It’s December and 2022 is right around the corner. Have you started thinking about your new year’s resolutions yet? In 2020, the most common resolution was to exercise more. (This same resolution was made by 46 percent of those who made new year’s resolutions!) If exercising more is one of your new year’s resolutions for 2022, good for you! However, it is important to be aware that exercise is linked to hearing loss. Don’t worry too much though—you can exercise in safe ways that protect your hearing and keep you fit.
How are exercise and hearing loss connected?
Anyone who has stepped foot inside a gym knows it isn’t the quietest environment. You might hear the sound of dropped weights, the noise created by machines like ellipticals and treadmills, or the incredibly loud music being blasted by an exercise class like Zumba. Add on top some conversations and the fact that most gyms play music over the speaker system, and you have one noisy place.
Exercise is linked to noise-induced hearing loss due to these very sounds. Audiologists have compared the potential noise of a dropped or smashed weight to the hearing danger posed by a shotgun blast or airbag deployment. Put that noise on repeat for 30-60 minutes, 3-5 times a week, and you have a recipe for noise-induced hearing loss. Furthermore, many exercise classes blast music at levels that are way above normal, safe volumes—often reaching 90-100 dB. If you have ever left the gym with ringing ears or muffled hearing, you have experienced damage to your hearing due to excessive noise.
Another risk to your hearing is lurking in the weight room. Heavy exertion, like straining when lifting weights, results in intracranial pressure (pressure in the brain). This translates to pressure in the ears. If you hold your breath while lifting, this increases the pressure even more.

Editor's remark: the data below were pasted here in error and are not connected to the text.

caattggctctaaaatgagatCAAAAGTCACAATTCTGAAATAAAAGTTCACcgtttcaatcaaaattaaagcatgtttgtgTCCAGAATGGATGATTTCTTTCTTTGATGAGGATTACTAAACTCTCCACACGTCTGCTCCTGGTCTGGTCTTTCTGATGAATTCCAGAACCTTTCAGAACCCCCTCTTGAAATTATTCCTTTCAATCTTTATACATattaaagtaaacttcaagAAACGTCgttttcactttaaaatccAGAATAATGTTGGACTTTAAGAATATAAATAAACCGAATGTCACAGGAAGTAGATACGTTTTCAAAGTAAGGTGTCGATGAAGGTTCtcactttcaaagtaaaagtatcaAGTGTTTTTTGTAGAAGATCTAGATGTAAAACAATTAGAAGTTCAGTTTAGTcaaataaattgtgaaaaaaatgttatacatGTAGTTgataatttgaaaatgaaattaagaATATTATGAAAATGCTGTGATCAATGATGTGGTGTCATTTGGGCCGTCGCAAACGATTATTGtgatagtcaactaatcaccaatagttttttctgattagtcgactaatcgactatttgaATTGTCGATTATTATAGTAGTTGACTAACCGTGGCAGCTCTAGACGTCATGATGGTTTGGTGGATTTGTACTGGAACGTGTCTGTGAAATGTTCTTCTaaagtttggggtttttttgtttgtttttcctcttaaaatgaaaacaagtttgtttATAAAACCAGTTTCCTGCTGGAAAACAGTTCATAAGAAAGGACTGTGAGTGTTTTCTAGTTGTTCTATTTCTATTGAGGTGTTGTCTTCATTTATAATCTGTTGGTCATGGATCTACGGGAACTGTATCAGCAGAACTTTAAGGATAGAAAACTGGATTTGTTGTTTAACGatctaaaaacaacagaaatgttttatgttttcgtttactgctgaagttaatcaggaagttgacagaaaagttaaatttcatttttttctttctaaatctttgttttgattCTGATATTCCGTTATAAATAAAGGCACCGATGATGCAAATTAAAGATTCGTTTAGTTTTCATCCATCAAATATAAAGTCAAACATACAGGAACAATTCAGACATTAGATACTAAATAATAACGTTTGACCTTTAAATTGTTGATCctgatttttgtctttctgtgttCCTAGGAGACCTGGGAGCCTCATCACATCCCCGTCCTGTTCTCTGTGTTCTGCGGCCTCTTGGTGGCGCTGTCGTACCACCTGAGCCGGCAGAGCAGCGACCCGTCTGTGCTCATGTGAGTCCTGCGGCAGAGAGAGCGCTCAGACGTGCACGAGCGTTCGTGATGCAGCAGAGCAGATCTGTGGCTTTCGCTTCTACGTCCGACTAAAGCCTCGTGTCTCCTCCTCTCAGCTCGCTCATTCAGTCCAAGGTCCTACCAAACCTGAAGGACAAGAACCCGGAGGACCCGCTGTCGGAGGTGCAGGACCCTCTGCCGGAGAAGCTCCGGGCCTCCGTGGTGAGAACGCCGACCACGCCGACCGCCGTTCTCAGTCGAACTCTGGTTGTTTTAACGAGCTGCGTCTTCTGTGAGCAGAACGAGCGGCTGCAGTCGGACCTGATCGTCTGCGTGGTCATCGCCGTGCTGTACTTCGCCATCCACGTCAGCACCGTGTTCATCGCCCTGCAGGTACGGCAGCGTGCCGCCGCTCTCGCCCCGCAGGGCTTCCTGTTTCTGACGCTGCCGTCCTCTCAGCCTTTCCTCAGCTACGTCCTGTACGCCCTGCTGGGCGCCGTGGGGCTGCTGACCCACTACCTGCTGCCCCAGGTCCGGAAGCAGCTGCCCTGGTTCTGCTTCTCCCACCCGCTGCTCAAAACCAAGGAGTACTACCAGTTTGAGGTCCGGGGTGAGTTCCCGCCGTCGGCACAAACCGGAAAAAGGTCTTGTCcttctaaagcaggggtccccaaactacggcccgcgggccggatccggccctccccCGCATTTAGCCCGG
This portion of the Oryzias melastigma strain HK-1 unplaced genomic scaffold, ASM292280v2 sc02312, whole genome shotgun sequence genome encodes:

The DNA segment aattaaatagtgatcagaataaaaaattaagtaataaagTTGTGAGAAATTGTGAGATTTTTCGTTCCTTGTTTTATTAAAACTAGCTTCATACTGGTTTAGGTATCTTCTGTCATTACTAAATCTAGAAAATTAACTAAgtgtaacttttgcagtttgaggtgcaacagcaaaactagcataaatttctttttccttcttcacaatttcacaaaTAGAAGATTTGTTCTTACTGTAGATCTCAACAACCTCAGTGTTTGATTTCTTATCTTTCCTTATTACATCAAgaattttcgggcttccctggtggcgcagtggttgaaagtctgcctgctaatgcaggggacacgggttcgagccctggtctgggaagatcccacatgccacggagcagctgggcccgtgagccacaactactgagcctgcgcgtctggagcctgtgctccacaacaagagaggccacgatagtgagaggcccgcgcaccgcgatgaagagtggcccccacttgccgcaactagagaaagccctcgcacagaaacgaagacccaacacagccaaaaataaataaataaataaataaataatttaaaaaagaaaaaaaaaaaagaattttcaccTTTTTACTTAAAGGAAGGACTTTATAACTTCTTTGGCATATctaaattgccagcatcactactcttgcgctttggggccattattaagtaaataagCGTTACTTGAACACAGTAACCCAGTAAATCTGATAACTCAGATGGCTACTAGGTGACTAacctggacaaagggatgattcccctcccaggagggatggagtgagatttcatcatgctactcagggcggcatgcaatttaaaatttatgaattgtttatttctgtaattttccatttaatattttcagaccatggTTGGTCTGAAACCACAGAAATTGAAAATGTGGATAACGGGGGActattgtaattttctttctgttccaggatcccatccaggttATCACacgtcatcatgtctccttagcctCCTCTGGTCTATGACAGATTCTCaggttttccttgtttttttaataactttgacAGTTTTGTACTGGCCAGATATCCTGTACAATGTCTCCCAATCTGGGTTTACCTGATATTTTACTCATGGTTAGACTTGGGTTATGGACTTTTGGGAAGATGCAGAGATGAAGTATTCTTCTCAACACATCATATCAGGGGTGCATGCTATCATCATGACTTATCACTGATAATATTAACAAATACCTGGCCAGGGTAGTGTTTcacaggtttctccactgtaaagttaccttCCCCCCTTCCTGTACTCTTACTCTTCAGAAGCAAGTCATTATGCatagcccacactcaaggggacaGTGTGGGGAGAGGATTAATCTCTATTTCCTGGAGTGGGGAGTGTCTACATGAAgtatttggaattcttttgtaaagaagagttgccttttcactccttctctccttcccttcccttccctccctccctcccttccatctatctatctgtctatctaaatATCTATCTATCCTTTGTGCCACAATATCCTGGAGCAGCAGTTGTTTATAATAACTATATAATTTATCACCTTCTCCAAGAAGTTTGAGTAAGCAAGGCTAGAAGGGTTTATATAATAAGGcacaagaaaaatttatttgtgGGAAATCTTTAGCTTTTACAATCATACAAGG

This increased pressure in the inner ear can lead to a perilymphatic fistula (PLF), which is basically a small tear or defect in the thin membrane between the inner ear and middle ear. In most cases, people with a PLF are not immediately aware. Hearing changes typically occur later, when the strain of subsequent workouts causes fluid to leak into the middle ear through the tear. Symptoms of a perilymphatic tear include dizziness, fullness in the ears, tinnitus (ringing in the ears), or sensitivity to normal noises.
How can you safely exercise while protecting your hearing?
There are a few simple tips you can follow to protect your hearing while you exercise:
- If you strain while lifting weights, reduce the weight you are lifting.
- Never hold your breath while lifting weights.
- Wear earplugs while exercising.
- Keep your headphones or music at a reasonable volume.
- If you attend a gym or exercise class with music that is too loud, ask the instructor to lower the volume.
- Do not drop or bang weights while lifting.
- Do not participate in sports that can result in blows to the head.
- If you have hearing loss, wear your hearing aids while exercising.
Of course, you can also choose forms of exercise that are gentle on the ears, like yoga, dancing, nature walks, hikes, and more.
If you notice any symptoms of hearing loss or hearing changes after exercising, do not hesitate to contact your hearing professional. To learn more about how you can safely exercise while protecting your hearing, please contact our office today.